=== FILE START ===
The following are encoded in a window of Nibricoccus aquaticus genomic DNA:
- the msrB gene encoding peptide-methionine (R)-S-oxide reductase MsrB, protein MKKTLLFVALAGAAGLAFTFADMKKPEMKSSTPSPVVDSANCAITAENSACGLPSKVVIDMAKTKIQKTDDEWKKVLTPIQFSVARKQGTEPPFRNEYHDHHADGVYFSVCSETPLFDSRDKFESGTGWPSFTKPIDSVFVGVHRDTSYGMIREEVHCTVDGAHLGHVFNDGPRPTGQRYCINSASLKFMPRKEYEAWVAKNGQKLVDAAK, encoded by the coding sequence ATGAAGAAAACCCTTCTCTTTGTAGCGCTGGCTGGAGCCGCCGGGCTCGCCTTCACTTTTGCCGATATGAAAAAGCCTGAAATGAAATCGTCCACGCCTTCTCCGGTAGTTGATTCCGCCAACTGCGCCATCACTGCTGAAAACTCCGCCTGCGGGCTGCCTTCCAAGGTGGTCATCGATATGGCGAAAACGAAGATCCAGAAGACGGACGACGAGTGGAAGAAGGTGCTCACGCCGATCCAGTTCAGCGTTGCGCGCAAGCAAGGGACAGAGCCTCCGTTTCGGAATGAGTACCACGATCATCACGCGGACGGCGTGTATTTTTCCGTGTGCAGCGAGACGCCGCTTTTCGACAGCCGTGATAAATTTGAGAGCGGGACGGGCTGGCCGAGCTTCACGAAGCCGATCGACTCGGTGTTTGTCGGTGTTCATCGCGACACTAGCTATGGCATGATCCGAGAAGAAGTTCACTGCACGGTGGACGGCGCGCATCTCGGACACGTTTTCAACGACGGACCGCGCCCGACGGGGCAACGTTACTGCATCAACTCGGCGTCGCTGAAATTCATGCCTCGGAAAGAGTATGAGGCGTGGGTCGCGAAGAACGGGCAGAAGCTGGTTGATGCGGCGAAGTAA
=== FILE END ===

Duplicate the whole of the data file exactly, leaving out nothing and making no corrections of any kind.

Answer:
The following are encoded in a window of Nibricoccus aquaticus genomic DNA:
- the msrB gene encoding peptide-methionine (R)-S-oxide reductase MsrB, protein MKKTLLFVALAGAAGLAFTFADMKKPEMKSSTPSPVVDSANCAITAENSACGLPSKVVIDMAKTKIQKTDDEWKKVLTPIQFSVARKQGTEPPFRNEYHDHHADGVYFSVCSETPLFDSRDKFESGTGWPSFTKPIDSVFVGVHRDTSYGMIREEVHCTVDGAHLGHVFNDGPRPTGQRYCINSASLKFMPRKEYEAWVAKNGQKLVDAAK, encoded by the coding sequence ATGAAGAAAACCCTTCTCTTTGTAGCGCTGGCTGGAGCCGCCGGGCTCGCCTTCACTTTTGCCGATATGAAAAAGCCTGAAATGAAATCGTCCACGCCTTCTCCGGTAGTTGATTCCGCCAACTGCGCCATCACTGCTGAAAACTCCGCCTGCGGGCTGCCTTCCAAGGTGGTCATCGATATGGCGAAAACGAAGATCCAGAAGACGGACGACGAGTGGAAGAAGGTGCTCACGCCGATCCAGTTCAGCGTTGCGCGCAAGCAAGGGACAGAGCCTCCGTTTCGGAATGAGTACCACGATCATCACGCGGACGGCGTGTATTTTTCCGTGTGCAGCGAGACGCCGCTTTTCGACAGCCGTGATAAATTTGAGAGCGGGACGGGCTGGCCGAGCTTCACGAAGCCGATCGACTCGGTGTTTGTCGGTGTTCATCGCGACACTAGCTATGGCATGATCCGAGAAGAAGTTCACTGCACGGTGGACGGCGCGCATCTCGGACACGTTTTCAACGACGGACCGCGCCCGACGGGGCAACGTTACTGCATCAACTCGGCGTCGCTGAAATTCATGCCTCGGAAAGAGTATGAGGCGTGGGTCGCGAAGAACGGGCAGAAGCTGGTTGATGCGGCGAAGTAA